The San Mateo County Board of Supervisors voted Tuesday to spend $20 million to support a buyer for Seton Medical Center. According to Supervisor Don Horsley, Seton Coastside would be included in the purchase.

“There's no deal without Seton Coastside being part of it,” Horsley said. “It's not a money-losing operation.”

The vote, which passed 4-1 with the only “no” coming from Supervisor Dave Pine, is a deal to give $20 million — $5 million per year over four years — in county funds to assist a buyer to acquire and operate Seton hospitals. The county will give the money on the condition that the buyer continue to operate the hospitals and provide services during the transfer period.

Horsley said that another condition of the money is that if the buyer is not able to keep Seton Coastside open and functioning, the county would assume the land for the hospital. According to Horsley, the land can only be used for a hospital.

On the table for the county were proposals from each of the potential buyers, Strategic Global Management Inc., AHMC Healthcare Inc. and Verity Health, which currently owns the two hospitals.

The vote comes on the heels of a board meeting held last week in Daly City to discuss the potential effects on county health of Seton Medical’s closure. According to the board, the county manager and county counsel spent the weekend reviewing the three proposals.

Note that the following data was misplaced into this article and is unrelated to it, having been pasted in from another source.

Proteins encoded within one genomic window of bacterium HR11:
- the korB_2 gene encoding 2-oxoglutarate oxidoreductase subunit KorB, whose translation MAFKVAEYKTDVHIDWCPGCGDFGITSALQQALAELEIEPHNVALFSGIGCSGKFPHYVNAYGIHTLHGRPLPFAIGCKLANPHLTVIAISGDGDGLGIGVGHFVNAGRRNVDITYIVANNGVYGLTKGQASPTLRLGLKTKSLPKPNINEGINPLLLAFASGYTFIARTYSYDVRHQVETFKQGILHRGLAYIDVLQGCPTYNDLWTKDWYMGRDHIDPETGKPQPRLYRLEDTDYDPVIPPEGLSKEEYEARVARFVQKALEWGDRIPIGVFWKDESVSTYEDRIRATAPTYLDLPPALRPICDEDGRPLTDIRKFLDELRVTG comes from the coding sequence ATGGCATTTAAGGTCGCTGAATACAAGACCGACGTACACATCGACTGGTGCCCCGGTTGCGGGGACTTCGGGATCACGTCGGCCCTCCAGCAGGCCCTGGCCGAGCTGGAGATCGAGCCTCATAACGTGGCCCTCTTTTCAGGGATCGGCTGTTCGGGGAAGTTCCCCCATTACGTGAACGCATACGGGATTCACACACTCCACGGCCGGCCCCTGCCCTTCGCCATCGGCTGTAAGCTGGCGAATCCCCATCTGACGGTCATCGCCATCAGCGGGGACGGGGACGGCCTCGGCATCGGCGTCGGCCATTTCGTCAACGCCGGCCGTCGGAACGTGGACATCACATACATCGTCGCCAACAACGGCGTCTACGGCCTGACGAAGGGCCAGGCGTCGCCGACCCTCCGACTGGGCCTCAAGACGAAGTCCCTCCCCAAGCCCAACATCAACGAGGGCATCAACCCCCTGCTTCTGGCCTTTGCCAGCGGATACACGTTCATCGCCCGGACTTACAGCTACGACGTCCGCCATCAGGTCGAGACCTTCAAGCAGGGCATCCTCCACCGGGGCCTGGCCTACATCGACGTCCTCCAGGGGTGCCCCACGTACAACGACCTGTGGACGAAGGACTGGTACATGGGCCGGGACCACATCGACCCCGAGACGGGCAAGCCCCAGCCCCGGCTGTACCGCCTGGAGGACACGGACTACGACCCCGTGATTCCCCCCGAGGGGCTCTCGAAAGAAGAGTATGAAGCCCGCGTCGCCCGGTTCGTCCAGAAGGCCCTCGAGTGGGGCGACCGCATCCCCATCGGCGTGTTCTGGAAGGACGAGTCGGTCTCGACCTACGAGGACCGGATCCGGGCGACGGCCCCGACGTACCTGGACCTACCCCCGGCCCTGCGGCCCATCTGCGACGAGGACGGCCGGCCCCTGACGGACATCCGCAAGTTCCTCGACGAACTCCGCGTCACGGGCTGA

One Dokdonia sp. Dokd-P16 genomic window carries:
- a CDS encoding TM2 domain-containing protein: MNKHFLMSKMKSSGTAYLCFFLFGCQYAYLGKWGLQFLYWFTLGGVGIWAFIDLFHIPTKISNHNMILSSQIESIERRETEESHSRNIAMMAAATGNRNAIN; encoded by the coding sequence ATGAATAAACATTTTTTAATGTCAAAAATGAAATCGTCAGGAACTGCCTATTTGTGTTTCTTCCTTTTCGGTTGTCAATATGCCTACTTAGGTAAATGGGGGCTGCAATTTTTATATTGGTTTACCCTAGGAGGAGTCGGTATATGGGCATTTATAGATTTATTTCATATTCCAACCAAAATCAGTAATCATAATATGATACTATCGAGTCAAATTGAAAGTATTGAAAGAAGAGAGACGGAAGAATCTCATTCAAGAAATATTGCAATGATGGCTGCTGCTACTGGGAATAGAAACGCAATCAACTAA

“This does give a second lifeline,” Supervisor David Canepa said. “We know this hospital is so important to the hospital ecosystem in San Mateo County.”

At the meeting, speakers, including Daly City government officials, patients and their families, representatives and leaders from the hospital, local school districts, unions and other local religious, cultural and advocacy groups, presented and implored the board to take action to save Seton Medical.

Many shared emotional personal anecdotes about what the hospital means to their work, family and community. Many were alarmed about the prospect of Seton Medical closing during the coronavirus epidemic and thanked Canepa for taking the issue seriously and for taking action to address it.

Representatives from SGM and Verity Health spoke during public comment, advocating for their proposals and disagreeing on why the sale fell through late last year.

Some speakers, including San Mateo resident and Seton Medical Center employee Esther Ekong, touched specifically on keeping the Seton Coastside facility afloat.

“As we mention Seton, I think we should keep in mind Seton Coastside,” Ekong said. “I cannot imagine what will happen to the residents of Half Moon Bay and how they will get to emergency services.”

Belmont resident Mike Schumacher spoke during public comment about his youngest son, who has lived as a patient in residence at Seton Coastside for the past 6 1/2 years after suffering a stroke at 45. He said when choosing a skilled nursing facility for his son, Schumacher and his wife visited 28 facilities in a month before settling on Seton Coastside.

“The primary requirement is consistent, good healthcare,” Schumacher said during public comment. “(My son) gets that at Seton Coastside. … So please, for God’s sake, show up.”

Schumacher said when he heard the hospitals might go under, he was worried.

“We were screwed,” Schumacher said. “We didn't have any options.”

Schumacher said he is still trying to figure out if the support from the county will be enough to keep the facility open, but applauded Canepa for his work.

“Canepa is an ace,” Schumacher said. “He’s got big guts.”

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